Genetic tests are now routinely used as a support along the patient diagnostic pathway. Once a genetic variant has been identified, it must be classified according to its pathogenic potential. Five classes exist (Class 1 to 5): benign, likely benign, variant of unknown significance (VUS), likely pathogenic variation, and pathogenic. So far, many variations are classified as VUS or likely pathogenic variation, which are low confidence classes. In such cases, the identification of a variation does not constitute a strong benefit for optimizing diagnosis and treatment.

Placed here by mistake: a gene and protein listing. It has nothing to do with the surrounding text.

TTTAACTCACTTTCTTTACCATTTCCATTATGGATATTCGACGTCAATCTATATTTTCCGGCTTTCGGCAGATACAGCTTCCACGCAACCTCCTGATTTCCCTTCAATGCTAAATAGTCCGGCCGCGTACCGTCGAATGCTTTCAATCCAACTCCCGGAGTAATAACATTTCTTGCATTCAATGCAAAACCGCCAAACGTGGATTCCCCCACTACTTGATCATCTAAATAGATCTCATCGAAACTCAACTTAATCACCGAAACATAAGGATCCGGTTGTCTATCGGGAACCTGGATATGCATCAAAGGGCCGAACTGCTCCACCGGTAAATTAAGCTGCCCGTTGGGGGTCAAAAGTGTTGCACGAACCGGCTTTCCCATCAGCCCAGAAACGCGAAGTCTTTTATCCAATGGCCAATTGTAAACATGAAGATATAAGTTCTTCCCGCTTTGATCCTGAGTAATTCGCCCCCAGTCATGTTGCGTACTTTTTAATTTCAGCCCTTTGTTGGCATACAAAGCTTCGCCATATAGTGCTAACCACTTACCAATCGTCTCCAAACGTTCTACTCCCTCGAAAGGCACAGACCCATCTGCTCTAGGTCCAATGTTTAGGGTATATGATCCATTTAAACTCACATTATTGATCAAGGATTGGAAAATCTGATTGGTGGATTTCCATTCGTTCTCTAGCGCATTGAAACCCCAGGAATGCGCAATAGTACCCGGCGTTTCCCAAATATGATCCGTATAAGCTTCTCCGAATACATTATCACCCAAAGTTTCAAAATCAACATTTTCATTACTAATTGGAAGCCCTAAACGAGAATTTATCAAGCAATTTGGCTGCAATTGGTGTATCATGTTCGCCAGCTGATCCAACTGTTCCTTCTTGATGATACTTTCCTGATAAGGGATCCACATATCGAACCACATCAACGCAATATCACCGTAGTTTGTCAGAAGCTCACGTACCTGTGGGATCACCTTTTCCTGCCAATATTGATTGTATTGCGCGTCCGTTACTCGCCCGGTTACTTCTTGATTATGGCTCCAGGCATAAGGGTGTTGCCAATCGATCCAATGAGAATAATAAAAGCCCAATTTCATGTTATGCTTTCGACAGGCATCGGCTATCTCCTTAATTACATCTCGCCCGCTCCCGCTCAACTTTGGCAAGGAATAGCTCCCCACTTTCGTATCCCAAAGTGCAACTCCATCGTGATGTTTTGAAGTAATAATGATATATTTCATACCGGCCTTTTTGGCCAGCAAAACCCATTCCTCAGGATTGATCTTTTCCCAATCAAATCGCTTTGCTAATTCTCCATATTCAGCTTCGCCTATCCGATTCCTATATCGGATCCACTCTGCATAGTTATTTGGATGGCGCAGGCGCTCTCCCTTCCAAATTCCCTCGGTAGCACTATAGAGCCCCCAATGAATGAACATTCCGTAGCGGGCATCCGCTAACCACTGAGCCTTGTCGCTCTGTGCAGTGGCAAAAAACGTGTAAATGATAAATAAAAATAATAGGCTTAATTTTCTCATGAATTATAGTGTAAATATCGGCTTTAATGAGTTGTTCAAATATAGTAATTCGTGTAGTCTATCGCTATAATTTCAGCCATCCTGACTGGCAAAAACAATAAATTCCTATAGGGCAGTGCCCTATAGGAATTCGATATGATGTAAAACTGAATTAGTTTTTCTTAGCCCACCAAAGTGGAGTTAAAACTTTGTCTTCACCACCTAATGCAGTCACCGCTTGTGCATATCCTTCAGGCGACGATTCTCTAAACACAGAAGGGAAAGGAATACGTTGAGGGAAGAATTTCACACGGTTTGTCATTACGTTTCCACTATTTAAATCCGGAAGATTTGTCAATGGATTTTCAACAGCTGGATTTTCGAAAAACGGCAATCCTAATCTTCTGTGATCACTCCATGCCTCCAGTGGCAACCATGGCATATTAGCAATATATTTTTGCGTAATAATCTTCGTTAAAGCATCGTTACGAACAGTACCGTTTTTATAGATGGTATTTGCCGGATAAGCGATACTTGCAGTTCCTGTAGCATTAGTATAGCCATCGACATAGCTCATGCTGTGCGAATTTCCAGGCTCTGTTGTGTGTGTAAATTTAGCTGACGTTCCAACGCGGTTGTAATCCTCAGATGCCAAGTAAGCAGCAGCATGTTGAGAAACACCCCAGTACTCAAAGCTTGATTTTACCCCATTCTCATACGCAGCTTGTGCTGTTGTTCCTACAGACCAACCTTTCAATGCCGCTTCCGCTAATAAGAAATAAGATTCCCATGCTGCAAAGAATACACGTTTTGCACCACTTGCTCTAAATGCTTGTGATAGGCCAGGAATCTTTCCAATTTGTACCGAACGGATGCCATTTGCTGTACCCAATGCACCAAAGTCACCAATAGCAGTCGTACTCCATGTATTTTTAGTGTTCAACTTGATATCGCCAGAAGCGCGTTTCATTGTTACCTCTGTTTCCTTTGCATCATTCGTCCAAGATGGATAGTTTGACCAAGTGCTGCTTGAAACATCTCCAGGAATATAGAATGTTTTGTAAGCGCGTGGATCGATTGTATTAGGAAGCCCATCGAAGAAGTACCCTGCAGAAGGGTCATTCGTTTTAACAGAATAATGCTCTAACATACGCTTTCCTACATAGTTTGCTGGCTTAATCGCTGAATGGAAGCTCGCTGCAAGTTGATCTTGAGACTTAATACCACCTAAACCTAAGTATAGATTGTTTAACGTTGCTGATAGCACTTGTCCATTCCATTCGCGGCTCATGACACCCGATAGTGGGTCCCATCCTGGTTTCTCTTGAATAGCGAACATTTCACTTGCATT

When bio-informatics methods fail to classify variations in high confidence classes 1, 2, or 5, biological models are used to re-classify this genetic variation by evaluating its pathogenic potential.
Variation classification can sometimes be hard to link to the clinical context. In such cases, the pathogenic status of variations classified as 1, 2 or 5 can also be confirmed upon request.
Patient-specific genetic variations are expressed in the most relevant biological models:
Cardiomyocytes derived from human induced pluripotent stem cells (hiPSC-CM)
Heterologous expression systems (HEK, CHO cells...)
Nematod (C. Elegans)
Biological models are used in combination with the most accurate approaches, including:
Electrophysiology (manual and automated path-clamp)
Fluorescence microscopy (conventional and confocal)
Calcium dynamics recording
In-vivo heart function evaluation (Zebrafish)